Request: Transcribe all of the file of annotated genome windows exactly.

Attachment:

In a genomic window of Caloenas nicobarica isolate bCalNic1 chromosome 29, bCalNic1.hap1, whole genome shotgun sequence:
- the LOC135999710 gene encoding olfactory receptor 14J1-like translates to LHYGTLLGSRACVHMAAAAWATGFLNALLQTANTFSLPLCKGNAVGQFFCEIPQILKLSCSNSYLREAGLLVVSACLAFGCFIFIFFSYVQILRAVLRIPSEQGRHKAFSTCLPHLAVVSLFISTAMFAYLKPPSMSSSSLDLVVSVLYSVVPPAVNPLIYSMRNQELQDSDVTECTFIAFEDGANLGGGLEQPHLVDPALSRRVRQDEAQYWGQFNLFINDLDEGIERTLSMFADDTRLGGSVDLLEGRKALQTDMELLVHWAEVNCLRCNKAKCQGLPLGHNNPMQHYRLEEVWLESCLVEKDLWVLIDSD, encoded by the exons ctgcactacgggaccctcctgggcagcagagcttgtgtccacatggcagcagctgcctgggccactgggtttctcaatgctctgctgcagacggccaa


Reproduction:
In a genomic window of Caloenas nicobarica isolate bCalNic1 chromosome 29, bCalNic1.hap1, whole genome shotgun sequence:
- the LOC135999710 gene encoding olfactory receptor 14J1-like translates to LHYGTLLGSRACVHMAAAAWATGFLNALLQTANTFSLPLCKGNAVGQFFCEIPQILKLSCSNSYLREAGLLVVSACLAFGCFIFIFFSYVQILRAVLRIPSEQGRHKAFSTCLPHLAVVSLFISTAMFAYLKPPSMSSSSLDLVVSVLYSVVPPAVNPLIYSMRNQELQDSDVTECTFIAFEDGANLGGGLEQPHLVDPALSRRVRQDEAQYWGQFNLFINDLDEGIERTLSMFADDTRLGGSVDLLEGRKALQTDMELLVHWAEVNCLRCNKAKCQGLPLGHNNPMQHYRLEEVWLESCLVEKDLWVLIDSD, encoded by the exons ctgcactacgggaccctcctgggcagcagagcttgtgtccacatggcagcagctgcctgggccactgggtttctcaatgctctgctgcagacggccaa